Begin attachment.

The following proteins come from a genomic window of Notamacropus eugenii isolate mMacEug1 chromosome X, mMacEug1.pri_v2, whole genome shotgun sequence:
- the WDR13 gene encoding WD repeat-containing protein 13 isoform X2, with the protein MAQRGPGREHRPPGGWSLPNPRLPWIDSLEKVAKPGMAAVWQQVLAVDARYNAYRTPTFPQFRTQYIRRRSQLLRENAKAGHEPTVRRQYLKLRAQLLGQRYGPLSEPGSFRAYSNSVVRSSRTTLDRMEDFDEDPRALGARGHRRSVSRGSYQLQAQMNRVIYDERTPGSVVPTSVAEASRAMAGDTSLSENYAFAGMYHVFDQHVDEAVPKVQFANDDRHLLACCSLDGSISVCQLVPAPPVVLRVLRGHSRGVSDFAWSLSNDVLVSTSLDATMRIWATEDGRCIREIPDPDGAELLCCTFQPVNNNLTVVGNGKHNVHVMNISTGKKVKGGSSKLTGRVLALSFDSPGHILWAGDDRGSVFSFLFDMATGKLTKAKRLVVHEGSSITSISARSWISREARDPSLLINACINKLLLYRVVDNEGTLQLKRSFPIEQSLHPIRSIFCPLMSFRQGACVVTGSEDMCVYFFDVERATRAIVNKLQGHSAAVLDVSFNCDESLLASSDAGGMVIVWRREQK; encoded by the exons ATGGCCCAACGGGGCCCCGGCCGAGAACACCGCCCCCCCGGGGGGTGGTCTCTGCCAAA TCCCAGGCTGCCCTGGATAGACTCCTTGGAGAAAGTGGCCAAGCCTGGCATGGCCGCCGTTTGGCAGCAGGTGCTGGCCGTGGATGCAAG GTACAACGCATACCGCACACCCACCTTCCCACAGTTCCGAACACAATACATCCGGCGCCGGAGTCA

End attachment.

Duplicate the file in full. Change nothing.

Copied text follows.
The following proteins come from a genomic window of Notamacropus eugenii isolate mMacEug1 chromosome X, mMacEug1.pri_v2, whole genome shotgun sequence:
- the WDR13 gene encoding WD repeat-containing protein 13 isoform X2, with the protein MAQRGPGREHRPPGGWSLPNPRLPWIDSLEKVAKPGMAAVWQQVLAVDARYNAYRTPTFPQFRTQYIRRRSQLLRENAKAGHEPTVRRQYLKLRAQLLGQRYGPLSEPGSFRAYSNSVVRSSRTTLDRMEDFDEDPRALGARGHRRSVSRGSYQLQAQMNRVIYDERTPGSVVPTSVAEASRAMAGDTSLSENYAFAGMYHVFDQHVDEAVPKVQFANDDRHLLACCSLDGSISVCQLVPAPPVVLRVLRGHSRGVSDFAWSLSNDVLVSTSLDATMRIWATEDGRCIREIPDPDGAELLCCTFQPVNNNLTVVGNGKHNVHVMNISTGKKVKGGSSKLTGRVLALSFDSPGHILWAGDDRGSVFSFLFDMATGKLTKAKRLVVHEGSSITSISARSWISREARDPSLLINACINKLLLYRVVDNEGTLQLKRSFPIEQSLHPIRSIFCPLMSFRQGACVVTGSEDMCVYFFDVERATRAIVNKLQGHSAAVLDVSFNCDESLLASSDAGGMVIVWRREQK; encoded by the exons ATGGCCCAACGGGGCCCCGGCCGAGAACACCGCCCCCCCGGGGGGTGGTCTCTGCCAAA TCCCAGGCTGCCCTGGATAGACTCCTTGGAGAAAGTGGCCAAGCCTGGCATGGCCGCCGTTTGGCAGCAGGTGCTGGCCGTGGATGCAAG GTACAACGCATACCGCACACCCACCTTCCCACAGTTCCGAACACAATACATCCGGCGCCGGAGTCA